It’s October. The air is getting crisp, the leaves are changing color, and it’s hard not to think about Halloween!
There are some people who absolutely love this holiday. The dressing up and getting to role-play your favorite character or alter ego. It’s a bit of a throwback to childhood play, and we could all use a little of that every now and then.
When I think of Halloween my mind instantly goes to ghost stories. And since I’m a storyteller, I thought it would be fun to share some of Asbury Park’s ghost tales – and there are plenty. How many of them are actually true and how many are just fables remains unknown.
My first learning of ghosts in Asbury Park was when I came to work for the Sitar Company. They owned nearly the entire south side of Cookman’s 600 block. Our office was on Bond Street, just below Harry’s Roadhouse.
Some office space above the restaurant Plan B was coming available for rent again, and my manager shared a story about a murder that took place in the building not that long before. Often, when a building or particular space has a frequent turnover of tenants, people tend to blame it on being “haunted” or “cursed.”
True or not? As a real estate person, I can tell you that NOT making significant changes (I’m talking total gut renovation) to a new space after a failed business has left is surely an invitation for further failure to come knocking at your door. I don’t know if that counts as a curse.
What is true is a murder took place in the building in 1997 between the shop owner and a vagrant he offered a job and a place to stay. The shop owner was murdered in the basement. But the story I heard was the murder took place on the third floor. Did the story become muddled over time, or could there have been two murders?
Another well-known host to spirits from another world is the old Harry’s Roadhouse. If you know the location and have been there then you know the most popular and eerie place for strange happenings in the basement, including the women’s bathroom. Harry’s has been gone for over a decade and other restaurants have taken its place, but the newness and changes created from the renovations made by its current owner make me think the spirits are happy and enjoying the visits of its many patrons.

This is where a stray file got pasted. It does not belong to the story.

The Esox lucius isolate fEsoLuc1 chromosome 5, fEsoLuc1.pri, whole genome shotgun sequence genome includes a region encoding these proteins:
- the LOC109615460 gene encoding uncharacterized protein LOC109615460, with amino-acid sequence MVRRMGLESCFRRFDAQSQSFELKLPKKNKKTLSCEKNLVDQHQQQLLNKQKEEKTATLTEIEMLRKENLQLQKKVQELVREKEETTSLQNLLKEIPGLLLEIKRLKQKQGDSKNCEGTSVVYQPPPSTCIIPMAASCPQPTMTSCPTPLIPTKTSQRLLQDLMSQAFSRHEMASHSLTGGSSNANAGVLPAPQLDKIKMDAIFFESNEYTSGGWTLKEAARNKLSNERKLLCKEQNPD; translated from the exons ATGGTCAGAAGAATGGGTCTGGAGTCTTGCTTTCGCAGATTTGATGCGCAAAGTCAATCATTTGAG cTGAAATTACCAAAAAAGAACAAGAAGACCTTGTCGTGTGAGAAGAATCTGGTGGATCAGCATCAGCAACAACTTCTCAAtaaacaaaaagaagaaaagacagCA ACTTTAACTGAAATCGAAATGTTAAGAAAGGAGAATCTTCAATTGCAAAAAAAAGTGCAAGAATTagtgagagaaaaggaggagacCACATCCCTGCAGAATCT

There have been tales of hauntings in other parts of Asbury Park as well. The Asbury Lanes, The Paramount Theater, Convention Hall, the North Beach, and The Steven Crane House. You can read about them, including the two stories I just mentioned, in Kathy Kelly’s book Asbury Park’s Ghosts and Legends.
The story I heard regarding the Asbury Lanes is that one of the regular patrons had left the bar one evening, most likely had a lot to drink, crashed on his motorcycle and died instantly. The accident apparently happened not that far from the Lanes. And, as the story goes: not realizing he was gone, he walked back to the Lanes, sat back down in his seat and never left. I recently spoke with the previous manager, Jenn Hampton about this story. She told me that the team from Paranormal NJ came in to do an investigation. There was some communication with a lingering spirit and it had made a request. “Leave a shot on the bar.” So at the end of each night, they would leave a filled shot glass sitting on the bar in the same spot. Was it the person who had a motorcycle crash? She wasn’t sure. But she told me that “Paranormal NJ had done several investigations at Asbury Lanes, producing some very interesting results, just ask Kathy.”
Since the renovations of the Asbury Lanes, I’m sure things are not exactly the way they used to be, energetically speaking. Although I’ll bet the workers who did those renovations have a few tales of their own to tell. There’s also the story of Carolyn Curtin’s house on Asbury Avenue. An elderly woman who used to live there by herself in the 1980s was murdered by the boyfriend of the girl who lived next door, which I wrote about in Before the Wrecking Ball.
A personal experience I had in those early days of Asbury Park was attending a Medium Gallery Event held at Paranormal Books and Curiosities. The medium was Lee Ann LaRocca from Montclair, NJ. And I have to say, she was impressive. As soon as the evening began she explained that a young teenage boy had been with her most of the day. The event had taken place in the evening, but the entire day even on the ride down to Asbury Park, he kept telling her he needed to get a message to his family. She offered his name and some details about the boy, but nothing. The audience was completely silent.